But that could be changing in coming months, as the growing phenomenon of crowdfunding — which seeks small amounts of money from a large number of people to fund a project or venture — may soon become a viable option for Aussie companies.
“The mining industry is really prehistoric in the way we do business,” said George Salamis, chairman of Integra Gold Corp, which launched its own crowdsourcing initiative earlier this year.
Two mining executives, Cameron McLean and Joe Treacy, are planning to introduce crowdfunding in the mining sector, launching their own website called Mineral Intelligence, which assists junior exploration companies source-seed capital. The site allows anyone to list their for-sale mining projects free of charge with intentions of connecting with subscriber companies that will pay $5000 per year to access the database.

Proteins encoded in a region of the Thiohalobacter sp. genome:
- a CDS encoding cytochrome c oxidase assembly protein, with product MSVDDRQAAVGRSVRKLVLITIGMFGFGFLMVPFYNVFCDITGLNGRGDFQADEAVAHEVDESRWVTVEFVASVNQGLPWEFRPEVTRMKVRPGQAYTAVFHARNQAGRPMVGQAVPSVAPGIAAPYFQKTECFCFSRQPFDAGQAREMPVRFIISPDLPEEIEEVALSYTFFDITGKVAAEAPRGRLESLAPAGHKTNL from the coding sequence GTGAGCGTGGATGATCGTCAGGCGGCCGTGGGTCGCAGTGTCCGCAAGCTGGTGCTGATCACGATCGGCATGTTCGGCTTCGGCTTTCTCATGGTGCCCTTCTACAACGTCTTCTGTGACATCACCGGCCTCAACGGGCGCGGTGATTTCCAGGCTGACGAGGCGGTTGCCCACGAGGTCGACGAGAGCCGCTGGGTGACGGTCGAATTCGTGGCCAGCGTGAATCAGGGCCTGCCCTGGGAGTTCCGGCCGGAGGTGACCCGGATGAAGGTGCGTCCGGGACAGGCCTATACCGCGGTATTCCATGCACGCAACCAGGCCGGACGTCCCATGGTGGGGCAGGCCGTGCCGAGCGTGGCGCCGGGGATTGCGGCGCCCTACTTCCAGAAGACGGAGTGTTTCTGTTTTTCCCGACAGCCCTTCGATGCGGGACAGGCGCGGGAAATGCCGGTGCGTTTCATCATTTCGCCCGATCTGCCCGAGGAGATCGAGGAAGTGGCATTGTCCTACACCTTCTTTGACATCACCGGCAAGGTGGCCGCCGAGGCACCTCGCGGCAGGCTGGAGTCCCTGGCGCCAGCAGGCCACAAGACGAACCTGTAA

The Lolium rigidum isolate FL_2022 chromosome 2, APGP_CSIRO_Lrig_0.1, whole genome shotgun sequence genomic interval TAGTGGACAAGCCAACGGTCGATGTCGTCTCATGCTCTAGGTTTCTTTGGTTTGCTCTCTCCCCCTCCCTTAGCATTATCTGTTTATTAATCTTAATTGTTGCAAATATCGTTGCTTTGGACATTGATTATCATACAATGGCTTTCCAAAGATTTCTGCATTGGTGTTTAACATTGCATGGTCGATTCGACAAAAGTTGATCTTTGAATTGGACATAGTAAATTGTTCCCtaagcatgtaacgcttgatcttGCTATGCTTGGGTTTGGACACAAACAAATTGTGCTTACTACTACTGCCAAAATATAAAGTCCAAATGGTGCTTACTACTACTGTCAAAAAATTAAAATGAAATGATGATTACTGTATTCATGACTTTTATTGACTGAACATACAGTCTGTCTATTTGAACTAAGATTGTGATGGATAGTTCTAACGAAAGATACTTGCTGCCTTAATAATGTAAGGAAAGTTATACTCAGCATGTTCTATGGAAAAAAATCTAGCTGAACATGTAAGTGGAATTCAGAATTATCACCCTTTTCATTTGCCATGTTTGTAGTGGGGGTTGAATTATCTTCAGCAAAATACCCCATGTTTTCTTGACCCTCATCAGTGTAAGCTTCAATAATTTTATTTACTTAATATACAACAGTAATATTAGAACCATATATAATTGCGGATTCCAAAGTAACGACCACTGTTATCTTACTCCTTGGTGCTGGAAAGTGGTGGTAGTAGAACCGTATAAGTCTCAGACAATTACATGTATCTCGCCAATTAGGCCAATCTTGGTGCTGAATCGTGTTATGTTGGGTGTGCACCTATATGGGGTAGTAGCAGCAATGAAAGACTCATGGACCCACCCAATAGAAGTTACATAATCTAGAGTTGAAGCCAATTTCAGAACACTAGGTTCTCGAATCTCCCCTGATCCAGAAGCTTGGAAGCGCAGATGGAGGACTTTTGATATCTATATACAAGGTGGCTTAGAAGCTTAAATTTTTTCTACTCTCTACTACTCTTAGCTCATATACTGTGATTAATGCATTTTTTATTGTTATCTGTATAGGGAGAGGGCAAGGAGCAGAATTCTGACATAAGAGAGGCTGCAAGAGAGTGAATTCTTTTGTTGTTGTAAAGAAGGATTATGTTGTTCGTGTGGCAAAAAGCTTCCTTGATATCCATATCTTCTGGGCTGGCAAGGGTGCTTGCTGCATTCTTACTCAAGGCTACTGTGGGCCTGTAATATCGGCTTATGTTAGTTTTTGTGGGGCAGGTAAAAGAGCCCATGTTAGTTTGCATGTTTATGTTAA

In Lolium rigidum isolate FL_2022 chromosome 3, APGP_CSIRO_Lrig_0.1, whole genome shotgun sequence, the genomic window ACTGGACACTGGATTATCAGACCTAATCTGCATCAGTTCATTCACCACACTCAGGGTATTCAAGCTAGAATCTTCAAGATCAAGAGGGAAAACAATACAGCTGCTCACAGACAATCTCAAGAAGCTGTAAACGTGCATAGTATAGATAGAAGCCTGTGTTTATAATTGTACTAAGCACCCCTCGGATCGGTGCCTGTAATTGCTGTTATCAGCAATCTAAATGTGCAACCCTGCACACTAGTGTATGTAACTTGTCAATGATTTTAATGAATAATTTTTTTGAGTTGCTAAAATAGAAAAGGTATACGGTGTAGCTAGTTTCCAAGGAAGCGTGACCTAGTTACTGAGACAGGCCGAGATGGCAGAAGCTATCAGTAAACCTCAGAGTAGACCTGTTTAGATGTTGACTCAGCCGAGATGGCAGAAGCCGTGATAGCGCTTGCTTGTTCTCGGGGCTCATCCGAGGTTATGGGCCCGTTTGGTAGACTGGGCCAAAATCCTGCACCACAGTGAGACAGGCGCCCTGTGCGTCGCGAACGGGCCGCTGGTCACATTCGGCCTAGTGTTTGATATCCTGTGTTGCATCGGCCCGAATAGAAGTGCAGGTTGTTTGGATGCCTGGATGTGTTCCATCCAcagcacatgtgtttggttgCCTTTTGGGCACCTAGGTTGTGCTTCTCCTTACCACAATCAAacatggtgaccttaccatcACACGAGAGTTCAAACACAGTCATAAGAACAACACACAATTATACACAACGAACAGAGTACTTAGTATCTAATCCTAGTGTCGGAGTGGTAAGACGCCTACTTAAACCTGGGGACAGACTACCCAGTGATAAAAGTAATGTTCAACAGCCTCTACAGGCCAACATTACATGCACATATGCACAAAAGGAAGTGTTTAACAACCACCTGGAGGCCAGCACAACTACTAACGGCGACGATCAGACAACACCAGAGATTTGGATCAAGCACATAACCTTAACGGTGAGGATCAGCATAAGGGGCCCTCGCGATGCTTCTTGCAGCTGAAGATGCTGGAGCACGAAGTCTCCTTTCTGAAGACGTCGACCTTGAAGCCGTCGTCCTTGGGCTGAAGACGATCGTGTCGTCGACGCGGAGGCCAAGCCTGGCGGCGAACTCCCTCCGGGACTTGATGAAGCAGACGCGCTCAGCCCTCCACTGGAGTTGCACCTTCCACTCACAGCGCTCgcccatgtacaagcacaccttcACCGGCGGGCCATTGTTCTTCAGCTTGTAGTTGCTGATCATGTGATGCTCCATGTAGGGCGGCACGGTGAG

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"The lack of equity finance continues to be the most significant business constraint for mineral exploration and mining companies," said Simon Bennison, chief executive of the Association of Mining and Exploration companies, representing many of Australia's smaller miners.
Crowdfunding is worth about $5 billion worldwide, but the practice to raise equity is currently prohibited in Australia under the nation’s Corporations Act. However, McLean is hopeful that those restrictions will ease under the Turnbull government.
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"Traditionally, this has been the domain of a select few industry insiders, geologists, mining entrepreneurs and prospectors with the knowledge and industry connections required to get in the ground floor of new mining ventures," said McLean. “With crowdfunding, if someone has got $500 and wants to get in at the ground floor of a mining asset, they can.
“Typically, it’s only been open to people who with a nod and a wink and a handshake who knew that an asset had IPO potential and could get in at 7c or 8c in the knowledge it would IPO at 20c. Crowdfunding can open up the market completely.”